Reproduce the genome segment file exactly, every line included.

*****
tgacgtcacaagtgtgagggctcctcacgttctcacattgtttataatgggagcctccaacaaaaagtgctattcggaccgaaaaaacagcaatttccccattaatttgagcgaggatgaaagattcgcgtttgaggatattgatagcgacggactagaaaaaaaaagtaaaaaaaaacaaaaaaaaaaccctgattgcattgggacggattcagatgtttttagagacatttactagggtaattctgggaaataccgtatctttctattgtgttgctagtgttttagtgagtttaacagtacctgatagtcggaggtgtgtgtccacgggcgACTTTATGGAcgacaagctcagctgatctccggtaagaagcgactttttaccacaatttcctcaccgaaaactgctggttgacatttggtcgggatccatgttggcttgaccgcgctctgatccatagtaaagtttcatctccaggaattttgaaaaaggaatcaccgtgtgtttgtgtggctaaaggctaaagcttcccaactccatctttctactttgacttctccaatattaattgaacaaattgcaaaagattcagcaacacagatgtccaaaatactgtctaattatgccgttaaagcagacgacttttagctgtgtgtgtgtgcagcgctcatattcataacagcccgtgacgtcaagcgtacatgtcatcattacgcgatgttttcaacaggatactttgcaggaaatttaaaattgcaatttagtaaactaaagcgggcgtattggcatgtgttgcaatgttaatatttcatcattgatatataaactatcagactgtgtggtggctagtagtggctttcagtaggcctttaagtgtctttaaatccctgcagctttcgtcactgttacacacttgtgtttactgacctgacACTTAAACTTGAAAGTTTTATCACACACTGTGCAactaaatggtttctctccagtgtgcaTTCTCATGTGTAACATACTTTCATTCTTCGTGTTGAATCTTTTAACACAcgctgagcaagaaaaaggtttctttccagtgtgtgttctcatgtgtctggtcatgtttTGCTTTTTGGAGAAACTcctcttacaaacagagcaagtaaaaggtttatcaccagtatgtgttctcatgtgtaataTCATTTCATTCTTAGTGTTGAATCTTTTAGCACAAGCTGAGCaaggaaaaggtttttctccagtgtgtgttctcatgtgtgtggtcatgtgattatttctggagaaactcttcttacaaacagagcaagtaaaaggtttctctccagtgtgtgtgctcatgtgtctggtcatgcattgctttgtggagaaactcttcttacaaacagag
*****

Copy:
tgacgtcacaagtgtgagggctcctcacgttctcacattgtttataatgggagcctccaacaaaaagtgctattcggaccgaaaaaacagcaatttccccattaatttgagcgaggatgaaagattcgcgtttgaggatattgatagcgacggactagaaaaaaaaagtaaaaaaaaacaaaaaaaaaaccctgattgcattgggacggattcagatgtttttagagacatttactagggtaattctgggaaataccgtatctttctattgtgttgctagtgttttagtgagtttaacagtacctgatagtcggaggtgtgtgtccacgggcgACTTTATGGAcgacaagctcagctgatctccggtaagaagcgactttttaccacaatttcctcaccgaaaactgctggttgacatttggtcgggatccatgttggcttgaccgcgctctgatccatagtaaagtttcatctccaggaattttgaaaaaggaatcaccgtgtgtttgtgtggctaaaggctaaagcttcccaactccatctttctactttgacttctccaatattaattgaacaaattgcaaaagattcagcaacacagatgtccaaaatactgtctaattatgccgttaaagcagacgacttttagctgtgtgtgtgtgcagcgctcatattcataacagcccgtgacgtcaagcgtacatgtcatcattacgcgatgttttcaacaggatactttgcaggaaatttaaaattgcaatttagtaaactaaagcgggcgtattggcatgtgttgcaatgttaatatttcatcattgatatataaactatcagactgtgtggtggctagtagtggctttcagtaggcctttaagtgtctttaaatccctgcagctttcgtcactgttacacacttgtgtttactgacctgacACTTAAACTTGAAAGTTTTATCACACACTGTGCAactaaatggtttctctccagtgtgcaTTCTCATGTGTAACATACTTTCATTCTTCGTGTTGAATCTTTTAACACAcgctgagcaagaaaaaggtttctttccagtgtgtgttctcatgtgtctggtcatgtttTGCTTTTTGGAGAAACTcctcttacaaacagagcaagtaaaaggtttatcaccagtatgtgttctcatgtgtaataTCATTTCATTCTTAGTGTTGAATCTTTTAGCACAAGCTGAGCaaggaaaaggtttttctccagtgtgtgttctcatgtgtgtggtcatgtgattatttctggagaaactcttcttacaaacagagcaagtaaaaggtttctctccagtgtgtgtgctcatgtgtctggtcatgcattgctttgtggagaaactcttcttacaaacagag